Could artificial intelligence transform the battlefield?
University of Southern Queensland (USQ) researchers have been called on to develop highly advanced artificial intelligence for a revolutionary radio system that will transform the way soldiers communicate on the battlefield.
The University has partnered with Australian Department of Defence to build an intelligent tactical communication system that understands hostile operating environments and autonomously generates algorithms to enable secure, uninterrupted communications for defence applications.
Chief Defence Scientist Fellow Dr Ismail Shakeel, an Adjunct Professor at USQ, is spearheading the ambitious project in collaboration with USQ professors Ravinesh Deo and Jeffrey Soar.
Professor Deo, a leading researcher in AI and machine learning, said the project was an exciting opportunity for his team to apply its growing AI expertise in the communications area.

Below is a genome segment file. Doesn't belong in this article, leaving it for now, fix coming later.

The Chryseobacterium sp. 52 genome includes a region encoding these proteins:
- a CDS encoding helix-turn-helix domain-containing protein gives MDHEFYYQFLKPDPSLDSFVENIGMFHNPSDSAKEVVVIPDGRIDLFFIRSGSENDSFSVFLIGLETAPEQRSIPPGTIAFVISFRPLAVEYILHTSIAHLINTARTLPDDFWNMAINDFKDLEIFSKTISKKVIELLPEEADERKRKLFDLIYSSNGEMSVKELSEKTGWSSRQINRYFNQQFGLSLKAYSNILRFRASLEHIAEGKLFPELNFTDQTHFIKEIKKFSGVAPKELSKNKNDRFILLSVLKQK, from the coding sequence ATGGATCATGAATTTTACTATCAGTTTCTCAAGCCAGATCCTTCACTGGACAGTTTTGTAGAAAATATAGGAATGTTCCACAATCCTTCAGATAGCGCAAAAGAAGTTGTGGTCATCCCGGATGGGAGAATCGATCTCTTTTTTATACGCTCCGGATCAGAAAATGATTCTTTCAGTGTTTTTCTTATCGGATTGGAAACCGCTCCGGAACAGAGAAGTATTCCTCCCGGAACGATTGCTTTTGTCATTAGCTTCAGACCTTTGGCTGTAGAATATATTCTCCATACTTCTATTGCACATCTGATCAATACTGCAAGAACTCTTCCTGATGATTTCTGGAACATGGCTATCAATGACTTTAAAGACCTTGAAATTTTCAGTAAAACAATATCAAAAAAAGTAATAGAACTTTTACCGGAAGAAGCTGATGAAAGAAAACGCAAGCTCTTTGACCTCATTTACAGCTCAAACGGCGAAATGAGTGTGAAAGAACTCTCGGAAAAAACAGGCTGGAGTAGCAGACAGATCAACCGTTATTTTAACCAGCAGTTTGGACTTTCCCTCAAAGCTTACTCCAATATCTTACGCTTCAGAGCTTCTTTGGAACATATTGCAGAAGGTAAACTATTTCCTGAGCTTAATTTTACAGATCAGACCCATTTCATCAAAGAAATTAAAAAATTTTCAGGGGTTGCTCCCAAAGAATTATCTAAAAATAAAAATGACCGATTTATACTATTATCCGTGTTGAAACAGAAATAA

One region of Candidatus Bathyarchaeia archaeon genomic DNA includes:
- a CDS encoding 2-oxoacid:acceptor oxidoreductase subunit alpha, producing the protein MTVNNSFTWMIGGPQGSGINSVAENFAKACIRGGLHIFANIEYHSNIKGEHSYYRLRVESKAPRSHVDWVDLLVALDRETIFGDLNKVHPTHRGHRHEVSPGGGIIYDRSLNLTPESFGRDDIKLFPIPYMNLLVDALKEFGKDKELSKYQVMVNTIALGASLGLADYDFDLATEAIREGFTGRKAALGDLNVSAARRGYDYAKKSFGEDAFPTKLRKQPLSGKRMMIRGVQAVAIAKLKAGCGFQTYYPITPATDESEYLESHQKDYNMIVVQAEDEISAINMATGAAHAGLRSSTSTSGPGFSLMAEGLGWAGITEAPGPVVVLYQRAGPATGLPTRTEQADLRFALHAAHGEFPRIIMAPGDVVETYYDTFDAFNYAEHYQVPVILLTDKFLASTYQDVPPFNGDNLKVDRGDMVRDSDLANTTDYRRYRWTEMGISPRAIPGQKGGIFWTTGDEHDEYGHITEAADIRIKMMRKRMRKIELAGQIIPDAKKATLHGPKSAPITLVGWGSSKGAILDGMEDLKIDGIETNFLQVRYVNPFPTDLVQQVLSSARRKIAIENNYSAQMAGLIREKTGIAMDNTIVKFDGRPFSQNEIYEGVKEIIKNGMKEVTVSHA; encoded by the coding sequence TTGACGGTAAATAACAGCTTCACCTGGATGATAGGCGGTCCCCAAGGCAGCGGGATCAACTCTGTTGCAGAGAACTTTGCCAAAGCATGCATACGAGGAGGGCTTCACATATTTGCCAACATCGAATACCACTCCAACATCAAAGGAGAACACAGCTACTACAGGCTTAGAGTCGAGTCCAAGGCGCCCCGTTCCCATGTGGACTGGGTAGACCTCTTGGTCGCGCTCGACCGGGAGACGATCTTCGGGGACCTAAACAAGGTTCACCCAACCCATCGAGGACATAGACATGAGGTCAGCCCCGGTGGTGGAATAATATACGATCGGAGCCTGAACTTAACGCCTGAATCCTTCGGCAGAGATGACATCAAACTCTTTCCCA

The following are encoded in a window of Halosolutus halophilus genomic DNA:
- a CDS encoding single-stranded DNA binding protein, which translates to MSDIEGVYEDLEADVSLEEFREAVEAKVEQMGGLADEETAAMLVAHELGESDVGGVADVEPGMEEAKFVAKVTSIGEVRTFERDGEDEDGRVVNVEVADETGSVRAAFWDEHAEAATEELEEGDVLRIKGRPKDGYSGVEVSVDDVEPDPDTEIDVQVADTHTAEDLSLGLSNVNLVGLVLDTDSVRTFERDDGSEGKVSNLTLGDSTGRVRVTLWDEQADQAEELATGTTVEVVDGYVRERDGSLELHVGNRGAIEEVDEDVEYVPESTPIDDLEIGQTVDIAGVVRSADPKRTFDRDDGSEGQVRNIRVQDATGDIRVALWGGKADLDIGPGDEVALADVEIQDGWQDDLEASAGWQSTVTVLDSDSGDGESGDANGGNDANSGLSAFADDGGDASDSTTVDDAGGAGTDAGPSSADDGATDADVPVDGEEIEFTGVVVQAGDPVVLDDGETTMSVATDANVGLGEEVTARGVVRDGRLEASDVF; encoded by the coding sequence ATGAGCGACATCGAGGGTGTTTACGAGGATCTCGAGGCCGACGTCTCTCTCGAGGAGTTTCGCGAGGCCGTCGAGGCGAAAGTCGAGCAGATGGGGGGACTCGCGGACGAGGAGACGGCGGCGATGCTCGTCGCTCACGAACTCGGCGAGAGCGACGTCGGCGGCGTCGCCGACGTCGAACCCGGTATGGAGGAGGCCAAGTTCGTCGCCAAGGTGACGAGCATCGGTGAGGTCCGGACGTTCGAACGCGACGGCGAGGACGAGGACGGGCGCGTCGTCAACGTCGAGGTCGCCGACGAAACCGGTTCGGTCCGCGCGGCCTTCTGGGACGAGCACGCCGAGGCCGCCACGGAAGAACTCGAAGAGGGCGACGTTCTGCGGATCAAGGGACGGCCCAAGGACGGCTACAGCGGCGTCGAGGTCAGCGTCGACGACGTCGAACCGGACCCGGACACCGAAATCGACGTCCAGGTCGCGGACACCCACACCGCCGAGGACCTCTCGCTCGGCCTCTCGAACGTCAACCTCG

“This research is at the cutting-edge of defence capabilities and we’re very excited to be able to develop industry-relevant research in an emerging field of AI-driven communication systems,” he said.
“This project will allow us to demonstrate our team’s research in AI for real benefits to the Australian defence community and provide us with the opportunity to apply our research to solve real-world problems.”
Professor Deo said his team was tasked with developing AI algorithms for the AI-enabled communication system.
“We believe the application of AI in communication systems would make the system more resilient against jamming threats and would enable these systems to operate more effectively in environments where traditional systems fail,” he said.
“Developing AI algorithms for real-time applications comes with many challenges. For example, the algorithms would need to learn and adapt to the fast-changing operating environment very quickly.
“These AI algorithms would not only require processing real-time data with ultra-low latency, but the algorithms have to be explainable, privacy-preserving, robust against manipulation and scalable on hardware.”
The USQ-Defence partnership is supported by the Defence Science Partnerships (DSP 2.0) program, which has provided funding for a three-year doctoral scholarship to USQ student Chris Davey.
It follows an initial scoping of the project through an Australian Postgraduate Research industry internship conducted by USQ doctoral researcher Ekta Sharma.